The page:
The lamb was cooked to perfection, and I love that there was a sliver of fat and/or skin on one side that formed a crackling to compliment the tender meat. I wouldn’t have thought to pair lamb with maitake mushrooms and kelp, but both crunchier vegetables went nicely with the delicate tenderloin adding interesting textures in lieu of the traditional mashed or roasted vegetable side dishes.

Prior to dessert, we were asked if we’d be interested in a cheese course, something not listed on the menu. Of course, we obliged, and it was a great way to finish off the wine before diving into a digestif. Large ribbons of Niagara Gold arrived with crisp lavish bread and a slightly sweet quince. Having had this prized local cheese on other occasions, served as a traditional wedge, the ribbons completely changed the cheese’s taste allowing it to cover the tongue and almost melt away. Indeed, cheese please!

The pastry of the carrot pie was a wonderful thickness and consistency, holding its shape but breaking apart easily to mix into the carrot filling. I would have liked the pie to be sweeter, especially since it was paired with tangy unsweetened whipped buffalo cheese and a sea buckthorn syrup. I guess its neutrality helps balance the much sweeter lemon and ricotta cake, a warm moist cake sitting in a light syrup, so the dessert almost feels like a sticky toffee pudding, except with a hint of citrus and not quite as sugary.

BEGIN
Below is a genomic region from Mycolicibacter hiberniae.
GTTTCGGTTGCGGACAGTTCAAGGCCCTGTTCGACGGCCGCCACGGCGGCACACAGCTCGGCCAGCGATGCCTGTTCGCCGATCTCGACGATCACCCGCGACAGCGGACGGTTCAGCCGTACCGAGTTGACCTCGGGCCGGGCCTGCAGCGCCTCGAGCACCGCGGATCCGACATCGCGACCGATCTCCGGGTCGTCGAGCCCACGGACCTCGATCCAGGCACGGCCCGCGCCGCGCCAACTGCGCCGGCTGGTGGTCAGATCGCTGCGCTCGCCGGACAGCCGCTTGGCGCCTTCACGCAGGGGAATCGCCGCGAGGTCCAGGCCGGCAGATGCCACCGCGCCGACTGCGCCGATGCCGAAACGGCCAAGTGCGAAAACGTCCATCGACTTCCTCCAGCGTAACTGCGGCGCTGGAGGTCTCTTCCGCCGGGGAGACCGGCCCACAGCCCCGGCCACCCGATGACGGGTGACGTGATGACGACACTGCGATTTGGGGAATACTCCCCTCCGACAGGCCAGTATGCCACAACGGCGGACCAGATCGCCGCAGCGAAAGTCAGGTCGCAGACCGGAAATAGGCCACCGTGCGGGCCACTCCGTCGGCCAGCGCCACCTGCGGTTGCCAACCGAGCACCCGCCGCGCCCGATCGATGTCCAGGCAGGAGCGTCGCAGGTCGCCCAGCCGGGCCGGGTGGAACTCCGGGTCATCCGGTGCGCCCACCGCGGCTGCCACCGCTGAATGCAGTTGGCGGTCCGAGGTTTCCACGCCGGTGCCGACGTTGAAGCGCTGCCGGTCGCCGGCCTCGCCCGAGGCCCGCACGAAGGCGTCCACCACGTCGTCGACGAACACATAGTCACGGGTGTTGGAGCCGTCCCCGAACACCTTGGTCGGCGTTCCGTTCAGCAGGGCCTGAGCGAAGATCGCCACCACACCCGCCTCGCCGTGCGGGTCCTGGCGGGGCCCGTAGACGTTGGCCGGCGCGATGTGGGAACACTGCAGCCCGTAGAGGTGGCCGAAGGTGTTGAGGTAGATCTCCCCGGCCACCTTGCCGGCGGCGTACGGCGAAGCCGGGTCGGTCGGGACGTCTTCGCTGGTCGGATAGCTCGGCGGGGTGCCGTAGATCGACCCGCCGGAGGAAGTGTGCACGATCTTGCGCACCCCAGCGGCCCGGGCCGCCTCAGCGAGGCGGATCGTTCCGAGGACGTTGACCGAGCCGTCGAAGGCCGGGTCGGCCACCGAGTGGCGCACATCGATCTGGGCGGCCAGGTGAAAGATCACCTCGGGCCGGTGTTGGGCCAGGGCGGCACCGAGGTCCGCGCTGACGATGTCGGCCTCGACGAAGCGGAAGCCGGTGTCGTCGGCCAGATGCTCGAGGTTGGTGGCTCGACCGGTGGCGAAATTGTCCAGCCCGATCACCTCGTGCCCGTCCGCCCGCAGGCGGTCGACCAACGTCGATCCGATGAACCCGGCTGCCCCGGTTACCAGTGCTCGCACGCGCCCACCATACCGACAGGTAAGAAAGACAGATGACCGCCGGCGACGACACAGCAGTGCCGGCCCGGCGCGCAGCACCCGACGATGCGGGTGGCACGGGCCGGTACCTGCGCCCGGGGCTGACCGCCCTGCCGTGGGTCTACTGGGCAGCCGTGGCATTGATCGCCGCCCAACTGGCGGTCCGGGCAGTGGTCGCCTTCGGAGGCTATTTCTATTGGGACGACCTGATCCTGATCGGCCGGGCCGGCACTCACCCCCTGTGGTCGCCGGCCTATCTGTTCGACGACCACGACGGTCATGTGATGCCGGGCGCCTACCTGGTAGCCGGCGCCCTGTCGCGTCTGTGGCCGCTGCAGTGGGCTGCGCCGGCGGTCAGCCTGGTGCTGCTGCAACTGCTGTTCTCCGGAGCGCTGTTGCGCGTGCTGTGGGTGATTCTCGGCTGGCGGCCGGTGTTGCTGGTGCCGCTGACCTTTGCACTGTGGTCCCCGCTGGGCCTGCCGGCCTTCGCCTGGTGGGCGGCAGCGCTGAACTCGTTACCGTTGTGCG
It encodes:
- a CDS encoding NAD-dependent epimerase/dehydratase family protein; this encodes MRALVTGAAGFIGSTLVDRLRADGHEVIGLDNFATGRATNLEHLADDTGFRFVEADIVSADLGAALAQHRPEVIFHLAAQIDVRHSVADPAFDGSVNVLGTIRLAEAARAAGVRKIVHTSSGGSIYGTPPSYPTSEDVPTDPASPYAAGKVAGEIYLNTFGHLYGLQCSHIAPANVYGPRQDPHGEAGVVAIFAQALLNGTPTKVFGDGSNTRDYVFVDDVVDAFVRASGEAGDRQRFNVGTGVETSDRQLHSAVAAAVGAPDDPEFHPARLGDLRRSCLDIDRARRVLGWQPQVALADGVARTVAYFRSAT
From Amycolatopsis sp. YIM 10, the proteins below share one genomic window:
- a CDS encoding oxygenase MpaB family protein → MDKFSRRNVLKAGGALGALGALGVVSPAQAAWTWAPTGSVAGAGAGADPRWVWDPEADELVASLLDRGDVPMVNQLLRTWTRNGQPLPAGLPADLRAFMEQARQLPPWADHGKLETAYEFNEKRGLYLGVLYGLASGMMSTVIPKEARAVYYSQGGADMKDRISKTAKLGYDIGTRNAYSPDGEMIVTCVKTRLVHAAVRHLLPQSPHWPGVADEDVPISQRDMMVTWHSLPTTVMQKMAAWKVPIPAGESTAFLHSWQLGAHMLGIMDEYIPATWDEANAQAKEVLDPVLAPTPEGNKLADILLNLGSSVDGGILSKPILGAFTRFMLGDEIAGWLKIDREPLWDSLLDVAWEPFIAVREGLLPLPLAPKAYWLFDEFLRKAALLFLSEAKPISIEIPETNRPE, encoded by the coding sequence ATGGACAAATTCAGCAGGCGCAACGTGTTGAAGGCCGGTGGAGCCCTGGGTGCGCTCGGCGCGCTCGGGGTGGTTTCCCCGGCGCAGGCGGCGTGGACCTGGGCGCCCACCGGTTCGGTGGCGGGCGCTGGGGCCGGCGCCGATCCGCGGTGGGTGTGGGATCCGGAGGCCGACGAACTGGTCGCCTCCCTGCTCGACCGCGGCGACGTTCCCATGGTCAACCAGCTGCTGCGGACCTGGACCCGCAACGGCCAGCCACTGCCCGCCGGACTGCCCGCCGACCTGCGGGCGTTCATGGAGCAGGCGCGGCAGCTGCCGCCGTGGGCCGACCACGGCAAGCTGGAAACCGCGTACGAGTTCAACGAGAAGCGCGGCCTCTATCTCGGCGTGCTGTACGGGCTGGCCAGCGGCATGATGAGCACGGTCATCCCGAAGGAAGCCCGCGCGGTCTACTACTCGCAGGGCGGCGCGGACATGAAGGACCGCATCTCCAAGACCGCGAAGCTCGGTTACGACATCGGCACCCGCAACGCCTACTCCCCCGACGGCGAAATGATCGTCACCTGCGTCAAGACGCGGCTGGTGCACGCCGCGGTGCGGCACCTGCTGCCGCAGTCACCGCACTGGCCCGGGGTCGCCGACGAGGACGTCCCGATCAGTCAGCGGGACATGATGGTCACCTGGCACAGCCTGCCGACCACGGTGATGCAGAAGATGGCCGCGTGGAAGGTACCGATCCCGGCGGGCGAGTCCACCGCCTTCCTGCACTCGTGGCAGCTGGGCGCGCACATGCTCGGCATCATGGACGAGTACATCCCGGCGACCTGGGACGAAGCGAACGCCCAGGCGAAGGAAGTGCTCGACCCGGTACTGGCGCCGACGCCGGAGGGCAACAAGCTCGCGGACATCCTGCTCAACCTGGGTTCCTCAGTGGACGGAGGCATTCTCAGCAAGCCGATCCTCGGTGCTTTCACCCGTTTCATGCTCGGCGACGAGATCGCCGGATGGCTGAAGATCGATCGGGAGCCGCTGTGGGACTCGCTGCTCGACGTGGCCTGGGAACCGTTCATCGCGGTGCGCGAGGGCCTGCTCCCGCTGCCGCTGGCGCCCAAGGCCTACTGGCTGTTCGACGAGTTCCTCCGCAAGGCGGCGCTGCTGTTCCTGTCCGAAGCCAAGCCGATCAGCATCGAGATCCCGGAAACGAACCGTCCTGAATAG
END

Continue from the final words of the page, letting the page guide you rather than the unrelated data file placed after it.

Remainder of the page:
Some diners were surprised that Twenty Victoria didn’t make it onto Toronto’s Michelin guide. With their amazing food, it’s certainly a strong contender. I sense that with a couple of small tweaks they could get there … assuming the added stress is something their chefs want, of course.

For example, expanding their tableware selection would help. When someone splurges on champagne ($35) and not a mere sparkling wine, ideally, it’d be served in a flute as opposed to a regular wine goblet.

If I were to get really picky, offering a wider fish knife or a shallow spoon with a dish like the trout and egg, would make it easier for patrons to spoon the sauce and fish roe onto the trout for a more fulsome bite. Yet, it comes back to whether Twenty Victoria even cares. Right now, dining there just seems so carefree, especially when trying to obtain a reservation. Star or no star, it was a shining meal for me. 

Overall mark - 9 out of 10


How To Find Them
 Location: Toronto, Canada